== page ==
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Ukraine war: Can we still trust Kaspersky & Co.

Since February 24, 2022, our world has been a different one. In the night of that day, Russian soldiers invaded the border with Ukraine and started a terrible war of aggression, which has been going on for two weeks now. With the Ukraine war, not only President Vladimir Putin stands in a completely new light, showing his true face. Other state organs of the Russian power apparatus must now also be seen with different eyes. In particular, the issue of cyber security plays a major role. Accordingly, politicians are increasingly demanding that security software made in Russia be completely reevaluated. There is a suspicion that applications such as the well-known Kaspersky antivirus could possibly pose a risk for Russian cyberattacks.

Many question marks

Russia’s ongoing war of aggression against Ukraine has far-reaching implications that move politics and society. This is by no means unique to the relationship between Russia and Ukraine, but affects the entire globe. Finally, Russia’s actions have created general uncertainty not only about the Russian power apparatus, but also about companies in Russia. This is especially true for security software such as antivirus from renowned developer Kaspersky Lab. If the statements of politicians are to be believed, users of this application need not worry. Currently, there are no serious security concerns. Nevertheless, it is important to be cautious, as the situation could change quickly.

Among others, Jens Zimmermann (SPD), a member of the Bundestag who specializes in digital policy, emphasized this to colleagues at heise online:

“Even if there has been no reason to warn against Kaspersky products in Germany so far, Russia’s war against Ukraine, which is against international law, has called almost all security into question.”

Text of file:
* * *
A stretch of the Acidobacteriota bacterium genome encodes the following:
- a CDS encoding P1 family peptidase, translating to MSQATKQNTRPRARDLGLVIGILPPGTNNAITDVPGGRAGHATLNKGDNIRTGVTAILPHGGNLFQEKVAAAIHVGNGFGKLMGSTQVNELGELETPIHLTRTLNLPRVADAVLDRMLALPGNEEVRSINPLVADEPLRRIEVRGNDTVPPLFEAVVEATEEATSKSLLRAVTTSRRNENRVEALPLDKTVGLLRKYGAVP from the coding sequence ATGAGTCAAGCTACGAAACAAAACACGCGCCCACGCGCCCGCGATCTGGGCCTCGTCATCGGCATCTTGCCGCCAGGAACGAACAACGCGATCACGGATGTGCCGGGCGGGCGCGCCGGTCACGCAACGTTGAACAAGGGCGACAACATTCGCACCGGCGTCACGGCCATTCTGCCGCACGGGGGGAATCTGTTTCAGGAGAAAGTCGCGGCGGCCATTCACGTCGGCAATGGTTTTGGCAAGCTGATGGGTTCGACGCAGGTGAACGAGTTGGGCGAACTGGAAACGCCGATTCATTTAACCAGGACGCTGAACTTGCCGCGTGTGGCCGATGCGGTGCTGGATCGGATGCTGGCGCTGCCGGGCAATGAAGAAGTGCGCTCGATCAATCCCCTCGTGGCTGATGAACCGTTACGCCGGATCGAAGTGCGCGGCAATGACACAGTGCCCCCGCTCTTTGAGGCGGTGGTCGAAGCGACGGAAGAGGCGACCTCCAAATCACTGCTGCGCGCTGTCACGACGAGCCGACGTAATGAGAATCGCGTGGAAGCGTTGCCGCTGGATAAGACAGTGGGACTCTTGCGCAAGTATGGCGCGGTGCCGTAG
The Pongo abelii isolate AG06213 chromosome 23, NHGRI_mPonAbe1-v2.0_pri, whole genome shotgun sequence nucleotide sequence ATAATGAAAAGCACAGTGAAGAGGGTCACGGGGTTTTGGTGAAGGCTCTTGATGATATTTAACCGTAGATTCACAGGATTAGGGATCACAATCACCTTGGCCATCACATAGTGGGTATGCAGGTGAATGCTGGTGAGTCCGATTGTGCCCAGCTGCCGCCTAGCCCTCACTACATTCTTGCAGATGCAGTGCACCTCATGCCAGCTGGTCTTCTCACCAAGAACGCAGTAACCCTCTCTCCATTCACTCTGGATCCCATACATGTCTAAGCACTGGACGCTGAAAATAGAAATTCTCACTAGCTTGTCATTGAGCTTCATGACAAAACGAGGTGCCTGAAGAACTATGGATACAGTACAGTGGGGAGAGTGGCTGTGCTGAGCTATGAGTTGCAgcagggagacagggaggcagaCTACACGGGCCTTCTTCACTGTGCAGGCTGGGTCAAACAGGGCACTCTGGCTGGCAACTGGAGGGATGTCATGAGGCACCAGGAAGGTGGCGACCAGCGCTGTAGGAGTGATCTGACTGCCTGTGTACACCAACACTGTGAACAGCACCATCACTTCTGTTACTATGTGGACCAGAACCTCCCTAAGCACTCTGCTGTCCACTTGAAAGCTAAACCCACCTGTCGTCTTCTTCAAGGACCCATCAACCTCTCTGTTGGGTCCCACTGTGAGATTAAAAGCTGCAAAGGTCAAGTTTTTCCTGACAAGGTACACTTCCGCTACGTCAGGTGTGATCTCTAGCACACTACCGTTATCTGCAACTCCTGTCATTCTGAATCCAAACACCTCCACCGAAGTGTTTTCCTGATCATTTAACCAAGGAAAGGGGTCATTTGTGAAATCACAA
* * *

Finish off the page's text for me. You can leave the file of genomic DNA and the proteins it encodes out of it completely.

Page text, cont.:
Can Kaspersky be trusted?

Apparently, the other factions of the Bundestag seem to share Zimmermann’s opinion. Thus, Manuel Höferlin (FDP), domestic policy spokesman for the Bundestag parliamentary group, also made it clear that only absolutely secure applications should really be used. In particular, it is necessary to obtain assurance that the developers will be

“not compromised from the outside, for example by governments or intelligence agencies…”

You can’t really have that assurance with programs from Russia for what feels like years. After all, it has always been an open secret that cyberattacks on the West directed from the Kremlin have taken place on a regular basis. This has affected the Bundestag, among others, but also other high-ranking ministries and authorities. Accordingly, he said, it was essential to

“put a big question mark behind Kaspersky and other companies originating from Russia…”

In order to obtain appropriate security, the applications would have to be examined by experts for their security. This is where the Federal Office for Information Security (BSI) should come into play. Until then, Höferlin is emphatic with every user of Kaspersky and Co. who only uses the software with a stomachache.

IT security is important